India favourite to seal series despite middle-order blues

Despite convincing victories in Chennai and Kolkata, largely shaped by an impeccable bowling unit, Virat Kohli's men will realise they need to overcome a plaguing issue soon before the run-up for the 2019 World Cup starts.

Barring Manish Pandey (in picture) and Kedar Jadhav, who have tasted intermittent success, none of the other batsmen have been able to make a case for a permanent slot in the middle order.   -  AP

Last year’s navratri festival marked Holkar Stadium’s first Test. Come another navratri and Virat Kohli’s comrades are back in a laidback city that is often referred to as mini-Mumbai for its cosmopolitan diaspora.

No wonder then that as the Indian team slogged it out at the Holkar Stadium for almost three hours in the sweltering afternoon heat, the streets outside the stadium were flooded with fans waiting for a glimpse of their favourite stars. With Kohli's cavaliers just a win short of sealing the five-match One-Day International (ODI) series against Australia and the customary frenzy following the Indian contingent, it may seem as if the Indian contingent had little to worry about.

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However, despite the convincing victories in Chennai and Kolkata, largely shaped by an impeccable bowling unit, Kohli's men will realise they need to overcome a plaguing issue soon before the run-up for the 2019 World Cup starts. For almost two years now, India has been searching for a set middle-order.

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Barring Manish Pandey and Kedar Jadhav, who have tasted intermittent success, none of the other batsmen have been able to make a case for a permanent slot. With Pandey and Ambati Rayudu having been sidelined due to injuries, the national selectors were forced to fall back on Yuvraj Singh for the Champions Trophy.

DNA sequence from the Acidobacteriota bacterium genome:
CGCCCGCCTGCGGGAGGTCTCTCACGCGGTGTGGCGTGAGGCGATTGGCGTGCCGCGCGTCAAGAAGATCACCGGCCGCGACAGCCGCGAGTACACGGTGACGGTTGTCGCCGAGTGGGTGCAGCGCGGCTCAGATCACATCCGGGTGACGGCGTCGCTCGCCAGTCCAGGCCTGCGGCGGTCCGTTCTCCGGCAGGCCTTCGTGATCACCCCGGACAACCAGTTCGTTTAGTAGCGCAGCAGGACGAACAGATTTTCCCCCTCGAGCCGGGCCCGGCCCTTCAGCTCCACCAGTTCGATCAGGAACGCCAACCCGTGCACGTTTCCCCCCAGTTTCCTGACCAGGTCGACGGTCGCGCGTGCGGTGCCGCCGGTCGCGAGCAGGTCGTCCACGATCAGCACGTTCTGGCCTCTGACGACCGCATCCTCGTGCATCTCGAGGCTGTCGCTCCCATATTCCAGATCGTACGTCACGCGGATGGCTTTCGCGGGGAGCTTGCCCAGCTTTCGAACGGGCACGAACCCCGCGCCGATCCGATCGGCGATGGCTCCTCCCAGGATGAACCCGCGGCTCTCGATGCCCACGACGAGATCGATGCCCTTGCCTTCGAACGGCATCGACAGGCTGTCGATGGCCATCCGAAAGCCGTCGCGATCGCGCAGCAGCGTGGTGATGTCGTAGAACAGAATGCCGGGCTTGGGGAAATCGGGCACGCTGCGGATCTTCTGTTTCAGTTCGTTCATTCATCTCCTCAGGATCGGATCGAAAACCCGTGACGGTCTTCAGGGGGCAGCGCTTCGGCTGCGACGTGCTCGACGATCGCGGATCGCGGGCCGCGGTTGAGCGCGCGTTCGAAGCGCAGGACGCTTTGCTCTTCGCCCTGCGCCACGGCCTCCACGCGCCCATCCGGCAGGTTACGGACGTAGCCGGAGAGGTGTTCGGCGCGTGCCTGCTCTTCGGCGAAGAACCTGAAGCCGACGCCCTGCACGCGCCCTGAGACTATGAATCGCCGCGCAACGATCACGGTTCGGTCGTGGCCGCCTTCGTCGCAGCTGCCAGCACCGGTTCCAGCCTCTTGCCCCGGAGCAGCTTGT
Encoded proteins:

The selectors appear to have moved on from Yuvraj, who is tilting towards the end of a glittering white-ball career. Rayudu is yet to prove his fitness; Suresh Raina is far from proving his fitness and form; and Dinesh Karthik failing to impress on yet another return to the team in the West Indies. It has forced the selectors and the team management to fall back on specialist openers being moved in the middle order.

As a result, K. L. Rahul has been moved around in the pecking order since the Sri Lanka series. And Ajinkya Rahane is considered to be a reserve batsman in the unit. If Shikhar Dhawan, who had to leave the squad just before the start of the series to be with his ailing wife, returns for the last two ODIs, India could well have four specialist openers in the squad, with Rahul and Rahane doubling up as back-up openers and middle-order batsmen.

It appears as a problem of plenty, with the middle order wearing far from a settled look. It is high time India finds a settled No. 4, 5 and 6 in its batting line-up.

Must-win for Australia

While India has to deal with minor issues, Steve Smith's unit is staring at a demoralising series loss. If Australia has to keep the series alive, it will have to improve its faltering batting unit. Steve Smith would be hoping for either David Warner or Glenn Maxwell to play a sensible innings rather than trying too hard against India's wrist spin combo of Kuldeep Yadav or Yuzvendra Chahal. If it doesn't, the last two rubbers could well be rendered to a meaningless exercise.

The teams (from):

India: Virat Kohli (c), Rohit Sharma, K. L. Rahul, Manish Pandey, Kedar Jadhav, Ajinkya Rahane, M. S. Dhoni (wk), Hardik Pandya, Axar Patel, Kuldeep Yadav, Yuzvendra Chahal, Jasprit Bumrah, Bhuvneshwar Kumar, Umesh Yadav, Mohammed Shami and Ravindra Jadeja.

Australia: Steve Smith (c), Ashton Agar, Hilton Cartwright, Nathan Coulter-Nile, Pat Cummins, James Faulkner, Aaron Finch, Travis Head, Glenn Maxwell, Marcus Stoinis, Matthew Wade (wk), David Warner, Adam Zampa and Peter Handscomb.